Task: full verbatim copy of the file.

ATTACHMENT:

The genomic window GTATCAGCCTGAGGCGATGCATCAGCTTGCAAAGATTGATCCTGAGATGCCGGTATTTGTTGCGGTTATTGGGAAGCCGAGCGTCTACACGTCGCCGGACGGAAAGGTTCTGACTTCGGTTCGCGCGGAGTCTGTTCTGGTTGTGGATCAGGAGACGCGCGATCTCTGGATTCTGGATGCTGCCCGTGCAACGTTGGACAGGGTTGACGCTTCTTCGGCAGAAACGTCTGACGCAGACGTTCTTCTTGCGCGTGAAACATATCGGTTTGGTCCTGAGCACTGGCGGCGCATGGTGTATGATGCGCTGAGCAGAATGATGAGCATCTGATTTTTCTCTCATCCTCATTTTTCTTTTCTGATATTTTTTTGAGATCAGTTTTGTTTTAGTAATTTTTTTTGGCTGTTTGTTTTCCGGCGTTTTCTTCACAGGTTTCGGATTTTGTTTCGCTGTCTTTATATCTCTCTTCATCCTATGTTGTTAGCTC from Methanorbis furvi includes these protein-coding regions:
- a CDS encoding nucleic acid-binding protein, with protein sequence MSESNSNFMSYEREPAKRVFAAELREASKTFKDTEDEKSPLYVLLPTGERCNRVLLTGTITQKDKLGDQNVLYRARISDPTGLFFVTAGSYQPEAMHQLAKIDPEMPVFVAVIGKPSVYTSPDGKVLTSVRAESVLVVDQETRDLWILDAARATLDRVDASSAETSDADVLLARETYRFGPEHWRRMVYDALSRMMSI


The genomic window GTATCAGCCTGAGGCGATGCATCAGCTTGCAAAGATTGATCCTGAGATGCCGGTATTTGTTGCGGTTATTGGGAAGCCGAGCGTCTACACGTCGCCGGACGGAAAGGTTCTGACTTCGGTTCGCGCGGAGTCTGTTCTGGTTGTGGATCAGGAGACGCGCGATCTCTGGATTCTGGATGCTGCCCGTGCAACGTTGGACAGGGTTGACGCTTCTTCGGCAGAAACGTCTGACGCAGACGTTCTTCTTGCGCGTGAAACATATCGGTTTGGTCCTGAGCACTGGCGGCGCATGGTGTATGATGCGCTGAGCAGAATGATGAGCATCTGATTTTTCTCTCATCCTCATTTTTCTTTTCTGATATTTTTTTGAGATCAGTTTTGTTTTAGTAATTTTTTTTGGCTGTTTGTTTTCCGGCGTTTTCTTCACAGGTTTCGGATTTTGTTTCGCTGTCTTTATATCTCTCTTCATCCTATGTTGTTAGCTC from Methanorbis furvi includes these protein-coding regions:
- a CDS encoding nucleic acid-binding protein, with protein sequence MSESNSNFMSYEREPAKRVFAAELREASKTFKDTEDEKSPLYVLLPTGERCNRVLLTGTITQKDKLGDQNVLYRARISDPTGLFFVTAGSYQPEAMHQLAKIDPEMPVFVAVIGKPSVYTSPDGKVLTSVRAESVLVVDQETRDLWILDAARATLDRVDASSAETSDADVLLARETYRFGPEHWRRMVYDALSRMMSI